Where Donald Trump’s views differ — and align — with his nominees on global issues
Donald Trump is set to become one of the most powerful people in the world Friday, but his administration’s view of the US role in global affairs is far from unified.
As Trump’s prospective secretary of state, defense secretary and US ambassador to the United Nations were quizzed at Senate confirmation hearings over the past two weeks, significant differences emerged between the views of the incoming president and his nominees.
But Trump is looking past those differences. He recently tweeted: “All of my cabinet nominees are looking good and doing a great job. I want them to be themselves and express their own thoughts, not mine!”
Here’s a look at where Trump and his cabinet stand on a range of foreign policy issues.
Where Trump stands: Trump recently admitted he believed Russia was behind election-related hacking, after months of refusing to acknowledge it was possible. He’s expressed a willingness to work with Russia in Syria and suggested he might recognize Russia’s claim to Crimea, annexed from Ukraine in 2014. He’s promised to improve relations between the two countries and suggested he’d be open to lifting sanctions on the Kremlin, if Russia helps the US battle terrorists and if they can strike a nuclear weapons deal. But he said he plans to keep sanctions for “at least a period of time.”
Where his pick for Secretary of State stands: At his hearing, former ExxonMobil chief Rex Tillerson said he’d support providing arms to Ukraine and called Russia’s invasion an “illegal action.” He suggested there were benefits to keeping sanctions in place. Tillerson described hacking allegations as “troubling” and agreed it was a “fair assumption” that Russian President Vladmir Putin authorized the attacks.
Where his pick for Secretary of Defense stands: Retired Marine Gen. James “Mad Dog” Mattis said there were “a decreasing number of areas where we can engage cooperatively, and an increasing number of areas where we’re going to have to confront Russia.” In reference to the merits of sanctions on Russia, Mattis said it was important to recognize the “reality of what we deal with (in) Mr. Putin.”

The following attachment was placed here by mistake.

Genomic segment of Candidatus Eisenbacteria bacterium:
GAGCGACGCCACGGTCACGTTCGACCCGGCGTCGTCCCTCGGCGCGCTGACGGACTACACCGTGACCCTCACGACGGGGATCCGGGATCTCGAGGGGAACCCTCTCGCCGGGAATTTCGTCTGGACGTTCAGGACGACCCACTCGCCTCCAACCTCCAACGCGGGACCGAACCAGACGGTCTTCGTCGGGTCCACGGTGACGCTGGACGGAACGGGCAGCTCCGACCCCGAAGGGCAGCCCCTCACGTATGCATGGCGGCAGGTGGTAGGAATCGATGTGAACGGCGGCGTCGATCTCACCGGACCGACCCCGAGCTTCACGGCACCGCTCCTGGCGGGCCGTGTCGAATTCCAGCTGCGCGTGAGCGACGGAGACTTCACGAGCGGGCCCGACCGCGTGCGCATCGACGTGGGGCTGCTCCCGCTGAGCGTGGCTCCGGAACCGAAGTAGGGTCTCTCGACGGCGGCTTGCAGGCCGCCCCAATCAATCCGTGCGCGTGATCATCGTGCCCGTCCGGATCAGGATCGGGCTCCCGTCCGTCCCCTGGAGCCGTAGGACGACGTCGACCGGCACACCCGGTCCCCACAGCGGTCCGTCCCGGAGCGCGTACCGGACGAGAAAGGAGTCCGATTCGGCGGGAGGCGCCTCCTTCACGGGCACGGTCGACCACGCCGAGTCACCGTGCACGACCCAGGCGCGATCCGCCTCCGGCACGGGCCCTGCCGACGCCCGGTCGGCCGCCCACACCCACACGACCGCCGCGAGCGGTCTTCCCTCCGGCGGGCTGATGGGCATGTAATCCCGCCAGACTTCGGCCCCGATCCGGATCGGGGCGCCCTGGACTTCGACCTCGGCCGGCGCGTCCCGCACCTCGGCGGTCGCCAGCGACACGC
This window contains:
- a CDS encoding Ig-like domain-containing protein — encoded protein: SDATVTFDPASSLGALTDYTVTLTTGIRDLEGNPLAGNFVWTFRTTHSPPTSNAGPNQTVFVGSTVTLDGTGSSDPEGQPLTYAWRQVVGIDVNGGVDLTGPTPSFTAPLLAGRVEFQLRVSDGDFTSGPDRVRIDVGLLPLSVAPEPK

Where his pick for UN Ambassador stands: South Carolina Governor Nikki Haley also acknowledged election-related Russian hacking and emphasized her support for maintaining sanctions: “I certainly think they should be preserved and I don’t think they should be lifted until we see a … change.”
Where Trump stands: Trump has sent mixed signals. He’s called NATO “obsolete” because it was designed many years ago. He criticized member states for not paying their fair share to the military alliance, which many see as a vital bulwark against potential Russian aggression. But he also said “NATO is very important to me” and said that Europe can depend on an American security guarantee.
Where Tillerson stands: Tillerson said NATO’s collective defense “commitment is inviolable and the US is going to stand behind that commitment.”
Where Mattis stands: Mattis, a former Supreme Allied Commander for NATO’s transformation command, has provided unequivocal support for the alliance. “If we did not have NATO today, we would need to create it,” Mattis said, describing it as “vital to our national interests, and it’s vital to the security of the United States.”
Where Haley stands: Haley reaffirmed the value of NATO and said she believed Trump’s views would inevitably shift as his national security team advised him. “NATO has obviously been an alliance that we value and an alliance that we need to keep,” Haley said.
Where Trump stands: Trump has pledged to renegotiate the deal with the U.S. and five other countries to curb Iran’s nuclear program in exchange for an easing of sanctions, describing it as a “terrible” agreement.
Where Tillerson stands: Tillerson said he supports a “full review” of the nuclear deal: “We need to examine our ability to clarify whether Iran is complying.”